The “Rainbow Nation” and our collective amnesia
23 Apr 2018 KAYA VOICES
By Zuko Komisa
What happens when things that fundamentally affect you are not addressed? When scars and bruises that still exist remain ignored, no therapy, no reparation or justice. What happens when a nation collectively decides to begin a journey but refuses to put reasons of its painful past as an important agenda on the table.
The measure of the aftermath of a brutal war-like regime murderous in its nature dubbed as a crime against humanity by the United Nations all forgotten. A sprinkle of fairy dust, a false illusion intended for stability in a volotile nation.
Creative methods used to keep the illusion alive that completely ignore the real reason the conflict ensued, we live a very dynamic country with constantly changing narratives.
Patterns of ownership.
Corridor conversation around BBBEE in many industries in South Africa liken it to a cup of cuppucino, with white froth, a sprinkle of cocoa on top a large portion of black coffee at the bottom. Elitist industries that don’t reflect the population of this country, unashamed exclusion and the limited access for black South Africans. The banks, stock exchange, insuarance industry, let’s not even talk about agriculture all evidence of a large part of the population being subjected to sit in the sideline and not being allowed just create the much needed wealth.
Have we fully explored the window to which we reconcile our blackness with the era we find ourselves in? The constant conversation about the embedded patriarchy in our society, exploring the cause and effect along with the roots of the behaviour.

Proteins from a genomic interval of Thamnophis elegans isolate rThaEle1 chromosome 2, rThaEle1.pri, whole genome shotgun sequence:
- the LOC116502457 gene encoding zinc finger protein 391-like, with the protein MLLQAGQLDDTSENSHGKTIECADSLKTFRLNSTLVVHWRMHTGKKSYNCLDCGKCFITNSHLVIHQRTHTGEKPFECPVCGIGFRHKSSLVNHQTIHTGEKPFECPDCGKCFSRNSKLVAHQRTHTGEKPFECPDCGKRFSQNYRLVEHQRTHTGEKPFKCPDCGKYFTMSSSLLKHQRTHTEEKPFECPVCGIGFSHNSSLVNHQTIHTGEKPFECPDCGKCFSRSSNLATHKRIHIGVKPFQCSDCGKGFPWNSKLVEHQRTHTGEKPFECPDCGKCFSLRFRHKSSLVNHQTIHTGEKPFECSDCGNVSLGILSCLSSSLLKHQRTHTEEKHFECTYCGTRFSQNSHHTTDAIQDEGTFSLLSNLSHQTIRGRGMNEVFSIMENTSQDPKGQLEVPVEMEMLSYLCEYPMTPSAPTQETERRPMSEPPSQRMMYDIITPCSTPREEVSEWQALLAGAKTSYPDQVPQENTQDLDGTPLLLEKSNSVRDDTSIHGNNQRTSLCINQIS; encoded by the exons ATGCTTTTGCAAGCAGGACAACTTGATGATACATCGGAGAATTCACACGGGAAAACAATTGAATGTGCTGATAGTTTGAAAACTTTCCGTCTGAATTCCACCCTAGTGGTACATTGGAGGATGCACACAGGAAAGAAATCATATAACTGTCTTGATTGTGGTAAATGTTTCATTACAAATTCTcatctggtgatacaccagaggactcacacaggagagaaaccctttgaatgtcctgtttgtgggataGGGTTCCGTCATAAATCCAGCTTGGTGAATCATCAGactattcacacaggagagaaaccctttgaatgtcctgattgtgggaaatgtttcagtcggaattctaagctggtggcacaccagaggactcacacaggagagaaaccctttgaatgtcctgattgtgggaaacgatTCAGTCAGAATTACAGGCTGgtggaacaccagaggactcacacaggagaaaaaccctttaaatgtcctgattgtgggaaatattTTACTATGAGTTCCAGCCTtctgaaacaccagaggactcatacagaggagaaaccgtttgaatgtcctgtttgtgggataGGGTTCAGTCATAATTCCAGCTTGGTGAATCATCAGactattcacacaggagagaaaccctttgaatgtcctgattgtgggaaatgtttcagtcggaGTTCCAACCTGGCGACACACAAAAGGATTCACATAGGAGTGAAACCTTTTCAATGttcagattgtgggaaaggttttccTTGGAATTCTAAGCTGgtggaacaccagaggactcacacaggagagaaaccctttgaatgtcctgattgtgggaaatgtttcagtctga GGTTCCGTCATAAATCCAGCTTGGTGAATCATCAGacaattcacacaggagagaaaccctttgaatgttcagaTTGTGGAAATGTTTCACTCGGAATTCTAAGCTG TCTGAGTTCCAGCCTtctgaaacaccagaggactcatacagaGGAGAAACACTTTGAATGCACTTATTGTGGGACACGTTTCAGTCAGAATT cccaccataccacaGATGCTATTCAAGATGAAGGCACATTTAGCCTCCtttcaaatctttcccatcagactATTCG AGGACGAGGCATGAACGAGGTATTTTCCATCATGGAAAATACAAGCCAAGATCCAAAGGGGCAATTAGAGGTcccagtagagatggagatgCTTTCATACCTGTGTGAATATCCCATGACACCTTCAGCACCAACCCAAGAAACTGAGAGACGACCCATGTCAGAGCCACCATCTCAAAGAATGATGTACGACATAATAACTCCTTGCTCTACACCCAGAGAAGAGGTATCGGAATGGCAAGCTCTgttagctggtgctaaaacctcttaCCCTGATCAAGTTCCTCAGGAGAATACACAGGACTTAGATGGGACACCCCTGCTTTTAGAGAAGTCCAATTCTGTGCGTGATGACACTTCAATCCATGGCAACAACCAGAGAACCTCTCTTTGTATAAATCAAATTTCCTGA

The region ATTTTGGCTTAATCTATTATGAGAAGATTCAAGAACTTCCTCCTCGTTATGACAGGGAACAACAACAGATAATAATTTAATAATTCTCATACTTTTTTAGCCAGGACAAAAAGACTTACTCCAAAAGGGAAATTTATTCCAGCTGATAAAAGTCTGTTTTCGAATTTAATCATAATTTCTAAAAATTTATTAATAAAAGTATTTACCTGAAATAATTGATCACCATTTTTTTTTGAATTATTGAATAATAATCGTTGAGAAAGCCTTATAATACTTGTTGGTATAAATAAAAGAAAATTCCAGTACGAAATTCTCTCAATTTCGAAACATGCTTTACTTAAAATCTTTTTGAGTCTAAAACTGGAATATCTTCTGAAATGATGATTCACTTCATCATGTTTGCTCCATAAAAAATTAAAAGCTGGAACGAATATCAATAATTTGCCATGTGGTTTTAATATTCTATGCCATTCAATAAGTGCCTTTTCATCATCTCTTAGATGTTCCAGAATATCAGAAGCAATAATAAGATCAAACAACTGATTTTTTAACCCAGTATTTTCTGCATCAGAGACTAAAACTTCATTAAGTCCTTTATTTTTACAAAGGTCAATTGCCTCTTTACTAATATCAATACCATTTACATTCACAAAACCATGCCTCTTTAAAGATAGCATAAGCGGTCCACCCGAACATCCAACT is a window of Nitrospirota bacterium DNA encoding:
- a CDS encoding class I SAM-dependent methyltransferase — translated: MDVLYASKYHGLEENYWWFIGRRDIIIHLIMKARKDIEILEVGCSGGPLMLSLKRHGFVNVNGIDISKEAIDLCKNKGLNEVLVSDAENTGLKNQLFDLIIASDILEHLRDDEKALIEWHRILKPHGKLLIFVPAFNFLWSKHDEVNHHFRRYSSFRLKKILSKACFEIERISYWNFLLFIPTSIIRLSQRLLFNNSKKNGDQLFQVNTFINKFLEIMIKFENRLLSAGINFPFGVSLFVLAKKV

Have we forget?
Speak to any older South African about what they know about the history of this country and, depending on which side of the struggle they were, you overwhelmingly will either hear a grim recollection of Apartheid, their lifestory intertwined with the system; or see their discomfort with the present day and claims of knowing absolutely nothing about the 48-year regime of apartheid. Of course, there are the questions around over-negotiation, the raw deal that was served to the majority of the population at CODESA.
How do we heal this nation?
The consequences of the decisions we make are felt by the generations that follow, so much so it’s subtly seen in our everyday life. The reality is there are many angry people around us, who’ve had to be subjected to collective amnesia, how dare you bring up the way your ancestors were treated by the old regime. The falsehood of this mythical rainbow nation narrative slowly becomes a past time in South Africa.
We as a nation are continually ignoring a ticking time bomb that is rooted in the inequality that is lived by millions of South Africans, there is a placard that has made its rounds on social media that says “One day the poor will have no choice but to eat the rich” simply stating that one day when the genuine demands of the masses of the population are not met chaos and anarchy will follow. A concern which we as a nation in the midst of our collective amnesia will subsequently have to confront.